Denosumab (Prolia)


Prior to starting Denosumab for osteoporosis 
  • Check dose for osteoporosis: 60mg every 6 months
  • Prescribe Calcium & Vitamin D
    • If the person's calcium intake is adequate (700 mg/day)
      • prescribe 10 micrograms (400 international units) of vitamin D (without calcium) for people not exposed to much sunlight
    • If calcium intake is inadequate
      • Prescribe 10 micrograms (400 international units) of vitamin D with at least 1000 mg of calcium daily (= evacal 1od)
      • Prescribe 20 micrograms (800 international units) of vitamin D with at least 1000 mg of calcium daily for elderly people who are housebound or living in a nursing home (= evacal 2 od)
  • Ensure they had had a dental check
  • Supply patients with a patient reminder card
  • Send the bellow letter to all patients
  • Review after 2 years then yearly
    • Monitor for fracture symotoms: new or uusual pain in hip, thigh or groin
    • Monitor for hypocalcemia: muscle spasms, twitchse, numbness or tigling in fingers or toes or aroun the mouth
    • Monitor for osteonecrosis: chronic ear infections
  • Monitor calcium  
    • within 2 weeks after initial dose in renal impairment CrCL<30
    • before each dose (for the 60mg osteoporosis dose) 
Letter for patients before initiation
  • This is a type of treatment which can help to
    • Prevent or control bone thinning
    • Reduce the risk of your bones breaking
    • Lower the level of calcium in your blood (hypercalcaemia)
    • Reduce pain
  • You are advised to ensure you follow the following lifestyle advice:
    • Take regular exerciseto improve muscle strength:
      • Walking, especially outdoors, as this will increase exposure to sunlight, increasing vitamin D production.
      • Strength training (such as weight training) of different muscle groups (for example hip, wrist, and spine).
      • A combination of exercise types, for example balance, flexibility, stretching, endurance, and progressive strengthening exercises. 
    • Eat a balanced diet as this may improve bone health.
    • Stop smoking if needed, as it is a risk factor for fragility fracture
    • Drink alcohol within recommended limits, as alcohol is a dose-dependent risk factor for fragility fracture.
  • A side effect called medication-related osteonecrosis of the jaw (MRONJ) (bone damage in the jaw) has been reported in between 1 and 6 of every 100 people having this type of treatment. MRONJ is more common in people who have had Denosumab treatment for three to four years. Any teeth causing problems or likely to need extraction in the future should be removed before starting Denosumab, having dental extraction or a dental implant placed can result in MRONJ. This is a lifelong risk even after the Denosumab is stopped. In order to reduce the risk of developing MRONJ, please follow the advice below.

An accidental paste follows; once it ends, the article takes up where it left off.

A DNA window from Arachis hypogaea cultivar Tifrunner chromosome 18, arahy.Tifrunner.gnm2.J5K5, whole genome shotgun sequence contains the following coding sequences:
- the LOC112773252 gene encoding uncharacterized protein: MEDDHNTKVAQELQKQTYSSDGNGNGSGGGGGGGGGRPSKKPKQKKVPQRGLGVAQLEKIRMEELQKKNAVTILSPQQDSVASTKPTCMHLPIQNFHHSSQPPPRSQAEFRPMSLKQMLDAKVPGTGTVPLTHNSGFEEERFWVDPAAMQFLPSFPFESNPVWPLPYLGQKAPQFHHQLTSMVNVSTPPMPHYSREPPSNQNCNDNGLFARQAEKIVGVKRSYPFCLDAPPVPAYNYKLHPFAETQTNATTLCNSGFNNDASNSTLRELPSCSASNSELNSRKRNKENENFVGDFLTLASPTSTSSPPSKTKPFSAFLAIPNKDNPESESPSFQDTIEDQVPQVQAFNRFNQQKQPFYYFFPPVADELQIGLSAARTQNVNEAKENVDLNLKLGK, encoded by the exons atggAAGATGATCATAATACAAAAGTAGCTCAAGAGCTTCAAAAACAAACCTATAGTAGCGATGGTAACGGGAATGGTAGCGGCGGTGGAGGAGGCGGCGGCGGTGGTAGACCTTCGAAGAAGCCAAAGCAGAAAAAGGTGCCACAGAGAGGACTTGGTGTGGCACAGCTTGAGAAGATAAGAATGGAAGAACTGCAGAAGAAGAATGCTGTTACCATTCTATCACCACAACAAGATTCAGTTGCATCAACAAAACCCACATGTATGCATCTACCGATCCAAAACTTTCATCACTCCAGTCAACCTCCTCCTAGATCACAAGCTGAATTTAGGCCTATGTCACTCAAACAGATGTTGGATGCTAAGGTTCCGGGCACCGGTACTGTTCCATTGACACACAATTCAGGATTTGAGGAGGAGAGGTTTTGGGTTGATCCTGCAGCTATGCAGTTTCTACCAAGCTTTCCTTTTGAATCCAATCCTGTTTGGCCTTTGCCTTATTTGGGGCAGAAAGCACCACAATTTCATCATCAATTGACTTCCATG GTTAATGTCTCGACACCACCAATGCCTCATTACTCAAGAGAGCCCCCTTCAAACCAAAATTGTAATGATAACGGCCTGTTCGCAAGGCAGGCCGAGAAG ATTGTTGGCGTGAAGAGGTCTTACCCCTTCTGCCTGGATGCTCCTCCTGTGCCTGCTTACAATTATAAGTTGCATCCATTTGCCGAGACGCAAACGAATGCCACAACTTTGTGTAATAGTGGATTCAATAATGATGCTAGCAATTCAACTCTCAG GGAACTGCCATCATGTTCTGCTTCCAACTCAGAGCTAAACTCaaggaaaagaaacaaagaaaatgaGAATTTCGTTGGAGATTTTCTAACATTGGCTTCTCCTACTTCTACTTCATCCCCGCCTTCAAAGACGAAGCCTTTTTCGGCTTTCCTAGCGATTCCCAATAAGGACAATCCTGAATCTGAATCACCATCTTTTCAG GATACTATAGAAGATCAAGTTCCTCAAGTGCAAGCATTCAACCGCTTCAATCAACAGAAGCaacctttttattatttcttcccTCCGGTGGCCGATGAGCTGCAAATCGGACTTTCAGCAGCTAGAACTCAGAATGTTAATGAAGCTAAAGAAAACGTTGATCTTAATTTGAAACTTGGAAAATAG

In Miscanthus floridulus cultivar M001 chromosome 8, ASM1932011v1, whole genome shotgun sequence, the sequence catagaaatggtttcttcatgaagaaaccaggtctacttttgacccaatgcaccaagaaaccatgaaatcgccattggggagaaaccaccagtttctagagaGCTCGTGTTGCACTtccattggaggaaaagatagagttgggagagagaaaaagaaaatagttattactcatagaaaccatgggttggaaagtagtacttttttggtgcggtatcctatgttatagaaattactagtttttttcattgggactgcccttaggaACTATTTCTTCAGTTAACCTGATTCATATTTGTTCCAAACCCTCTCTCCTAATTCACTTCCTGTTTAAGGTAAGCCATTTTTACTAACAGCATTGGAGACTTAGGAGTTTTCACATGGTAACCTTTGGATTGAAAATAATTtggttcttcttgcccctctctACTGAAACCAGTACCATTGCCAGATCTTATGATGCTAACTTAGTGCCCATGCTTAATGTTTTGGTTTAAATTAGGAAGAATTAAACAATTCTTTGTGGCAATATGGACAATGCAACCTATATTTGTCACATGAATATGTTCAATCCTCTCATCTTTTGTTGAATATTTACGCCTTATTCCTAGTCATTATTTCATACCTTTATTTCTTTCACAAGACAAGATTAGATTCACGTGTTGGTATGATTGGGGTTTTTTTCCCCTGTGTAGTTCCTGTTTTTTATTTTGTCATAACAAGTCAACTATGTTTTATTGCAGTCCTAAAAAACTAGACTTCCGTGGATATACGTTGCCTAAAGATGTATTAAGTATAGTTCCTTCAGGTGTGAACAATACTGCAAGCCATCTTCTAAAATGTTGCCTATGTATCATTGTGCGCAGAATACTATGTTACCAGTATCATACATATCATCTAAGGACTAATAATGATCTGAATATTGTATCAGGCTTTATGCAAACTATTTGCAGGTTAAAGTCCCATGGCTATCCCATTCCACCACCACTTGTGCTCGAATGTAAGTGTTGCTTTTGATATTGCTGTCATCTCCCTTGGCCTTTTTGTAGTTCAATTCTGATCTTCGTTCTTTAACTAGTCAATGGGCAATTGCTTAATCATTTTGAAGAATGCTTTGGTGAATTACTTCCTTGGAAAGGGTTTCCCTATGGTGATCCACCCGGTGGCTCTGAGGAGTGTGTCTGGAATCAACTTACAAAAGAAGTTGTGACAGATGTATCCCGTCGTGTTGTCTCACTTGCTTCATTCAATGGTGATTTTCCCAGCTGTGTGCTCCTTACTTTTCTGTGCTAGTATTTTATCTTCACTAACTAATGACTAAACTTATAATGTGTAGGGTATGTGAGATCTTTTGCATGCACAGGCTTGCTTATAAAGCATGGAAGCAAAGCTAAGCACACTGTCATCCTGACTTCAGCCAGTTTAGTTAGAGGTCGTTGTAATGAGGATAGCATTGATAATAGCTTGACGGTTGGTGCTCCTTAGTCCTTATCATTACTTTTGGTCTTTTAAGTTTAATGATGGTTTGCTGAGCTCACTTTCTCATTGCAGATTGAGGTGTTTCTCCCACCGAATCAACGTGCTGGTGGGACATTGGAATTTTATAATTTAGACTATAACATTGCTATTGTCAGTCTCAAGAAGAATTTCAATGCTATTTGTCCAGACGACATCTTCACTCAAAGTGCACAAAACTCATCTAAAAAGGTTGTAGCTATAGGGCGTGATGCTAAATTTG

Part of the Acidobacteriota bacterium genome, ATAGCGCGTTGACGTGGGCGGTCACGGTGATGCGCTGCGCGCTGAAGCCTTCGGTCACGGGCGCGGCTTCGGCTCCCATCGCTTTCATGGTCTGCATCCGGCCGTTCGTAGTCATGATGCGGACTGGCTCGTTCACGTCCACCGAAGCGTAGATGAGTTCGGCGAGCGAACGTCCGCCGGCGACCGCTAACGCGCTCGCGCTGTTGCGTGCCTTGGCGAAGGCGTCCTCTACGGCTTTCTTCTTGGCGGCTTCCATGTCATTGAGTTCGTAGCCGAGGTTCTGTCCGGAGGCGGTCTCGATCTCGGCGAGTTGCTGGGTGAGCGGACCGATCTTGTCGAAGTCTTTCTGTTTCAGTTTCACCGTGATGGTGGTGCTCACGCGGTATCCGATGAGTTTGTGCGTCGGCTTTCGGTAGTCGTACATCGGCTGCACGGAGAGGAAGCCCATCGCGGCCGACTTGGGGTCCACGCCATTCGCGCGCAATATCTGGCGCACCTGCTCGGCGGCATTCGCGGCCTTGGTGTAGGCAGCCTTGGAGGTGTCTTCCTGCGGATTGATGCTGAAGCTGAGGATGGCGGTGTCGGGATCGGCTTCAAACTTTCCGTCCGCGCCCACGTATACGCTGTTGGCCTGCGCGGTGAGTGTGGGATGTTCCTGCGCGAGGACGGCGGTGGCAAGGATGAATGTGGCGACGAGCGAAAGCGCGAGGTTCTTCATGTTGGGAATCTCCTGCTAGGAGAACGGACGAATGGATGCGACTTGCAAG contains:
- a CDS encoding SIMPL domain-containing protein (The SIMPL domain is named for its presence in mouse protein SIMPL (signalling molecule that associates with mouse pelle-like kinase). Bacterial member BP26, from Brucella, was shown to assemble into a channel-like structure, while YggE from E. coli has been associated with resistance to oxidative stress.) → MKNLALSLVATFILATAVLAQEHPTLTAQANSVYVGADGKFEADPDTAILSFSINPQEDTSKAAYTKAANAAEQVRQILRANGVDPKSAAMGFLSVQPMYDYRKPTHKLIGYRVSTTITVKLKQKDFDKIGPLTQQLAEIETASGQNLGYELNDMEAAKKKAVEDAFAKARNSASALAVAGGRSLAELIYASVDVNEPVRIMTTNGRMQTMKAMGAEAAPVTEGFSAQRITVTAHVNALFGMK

• Before you start treatment:
    • It is vital that you have a dental assessment with your normal dentist
    • Inform them that you will be starting the treatment
    • Any teeth judged to be problematic and unlikely to recover should be removed
    • Your dentist should ensure that dentures are well fitting as ill fitting dentures can increase the risk of MRONJ
    • It is recommended that you are prescribed high fluoride toothpaste to use at all times
    • If you do not have a dentist please contact the NHS England Dental Helpline on 0300 311 2233 to register
    • Maintain good oral hygiene. This includes:
      • Brushing your teeth and tongue after each meal using a soft toothbrush and a gentle stroke
      • Flossing gently once a day
      • If your gums bleed or hurt, avoid the affected area
      • Keeping your mouth moist by rinsing often with water
  • There is a very small increased risk of fractures in patients receiving this medication long-term. Please report any new or unusual thigh, hip or groin pain during your treatment
  • Report any signs of hypocalcaemia to the surgery: muscle spasms, twitchse, numbness or tigling in fingers or toes or around the mouth
  • Other resources of information and support
    • The National Osteoporosis Society provides support and information to people affected by osteoporosis, and works to improve public understanding of osteoporosis.
    • Healthtalkonline has a large collection of videos and transcripts of people's experiences of health and illness, including osteoporosis. There are also short articles for people with osteoporosis and the general public.
    • NHS has a health encyclopaedia which has a printable article on Osteoporosis

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